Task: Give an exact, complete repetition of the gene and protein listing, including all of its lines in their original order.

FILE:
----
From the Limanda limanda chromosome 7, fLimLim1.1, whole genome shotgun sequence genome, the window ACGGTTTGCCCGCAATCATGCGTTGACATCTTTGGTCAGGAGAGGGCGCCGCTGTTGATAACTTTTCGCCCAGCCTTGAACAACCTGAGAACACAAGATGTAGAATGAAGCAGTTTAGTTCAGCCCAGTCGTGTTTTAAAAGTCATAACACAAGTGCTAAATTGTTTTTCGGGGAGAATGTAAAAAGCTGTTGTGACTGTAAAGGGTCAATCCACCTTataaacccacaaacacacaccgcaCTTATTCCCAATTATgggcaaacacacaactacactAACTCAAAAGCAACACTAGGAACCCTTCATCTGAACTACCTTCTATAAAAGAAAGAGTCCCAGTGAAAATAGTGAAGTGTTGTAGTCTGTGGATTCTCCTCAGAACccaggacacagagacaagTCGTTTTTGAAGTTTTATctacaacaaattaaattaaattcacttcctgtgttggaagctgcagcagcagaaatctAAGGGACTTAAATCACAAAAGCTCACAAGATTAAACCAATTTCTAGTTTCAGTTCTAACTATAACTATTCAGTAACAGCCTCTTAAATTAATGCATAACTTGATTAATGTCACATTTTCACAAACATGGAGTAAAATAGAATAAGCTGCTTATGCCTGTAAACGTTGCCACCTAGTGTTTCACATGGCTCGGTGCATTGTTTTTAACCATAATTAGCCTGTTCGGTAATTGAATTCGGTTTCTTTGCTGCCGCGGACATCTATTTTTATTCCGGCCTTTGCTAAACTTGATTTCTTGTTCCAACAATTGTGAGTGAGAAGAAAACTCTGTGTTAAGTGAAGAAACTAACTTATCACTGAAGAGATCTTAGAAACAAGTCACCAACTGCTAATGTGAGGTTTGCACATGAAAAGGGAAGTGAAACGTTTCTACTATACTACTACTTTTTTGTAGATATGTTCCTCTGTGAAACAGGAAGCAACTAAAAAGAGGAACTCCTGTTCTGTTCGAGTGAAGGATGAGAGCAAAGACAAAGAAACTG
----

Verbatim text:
From the Limanda limanda chromosome 7, fLimLim1.1, whole genome shotgun sequence genome, the window ACGGTTTGCCCGCAATCATGCGTTGACATCTTTGGTCAGGAGAGGGCGCCGCTGTTGATAACTTTTCGCCCAGCCTTGAACAACCTGAGAACACAAGATGTAGAATGAAGCAGTTTAGTTCAGCCCAGTCGTGTTTTAAAAGTCATAACACAAGTGCTAAATTGTTTTTCGGGGAGAATGTAAAAAGCTGTTGTGACTGTAAAGGGTCAATCCACCTTataaacccacaaacacacaccgcaCTTATTCCCAATTATgggcaaacacacaactacactAACTCAAAAGCAACACTAGGAACCCTTCATCTGAACTACCTTCTATAAAAGAAAGAGTCCCAGTGAAAATAGTGAAGTGTTGTAGTCTGTGGATTCTCCTCAGAACccaggacacagagacaagTCGTTTTTGAAGTTTTATctacaacaaattaaattaaattcacttcctgtgttggaagctgcagcagcagaaatctAAGGGACTTAAATCACAAAAGCTCACAAGATTAAACCAATTTCTAGTTTCAGTTCTAACTATAACTATTCAGTAACAGCCTCTTAAATTAATGCATAACTTGATTAATGTCACATTTTCACAAACATGGAGTAAAATAGAATAAGCTGCTTATGCCTGTAAACGTTGCCACCTAGTGTTTCACATGGCTCGGTGCATTGTTTTTAACCATAATTAGCCTGTTCGGTAATTGAATTCGGTTTCTTTGCTGCCGCGGACATCTATTTTTATTCCGGCCTTTGCTAAACTTGATTTCTTGTTCCAACAATTGTGAGTGAGAAGAAAACTCTGTGTTAAGTGAAGAAACTAACTTATCACTGAAGAGATCTTAGAAACAAGTCACCAACTGCTAATGTGAGGTTTGCACATGAAAAGGGAAGTGAAACGTTTCTACTATACTACTACTTTTTTGTAGATATGTTCCTCTGTGAAACAGGAAGCAACTAAAAAGAGGAACTCCTGTTCTGTTCGAGTGAAGGATGAGAGCAAAGACAAAGAAACTG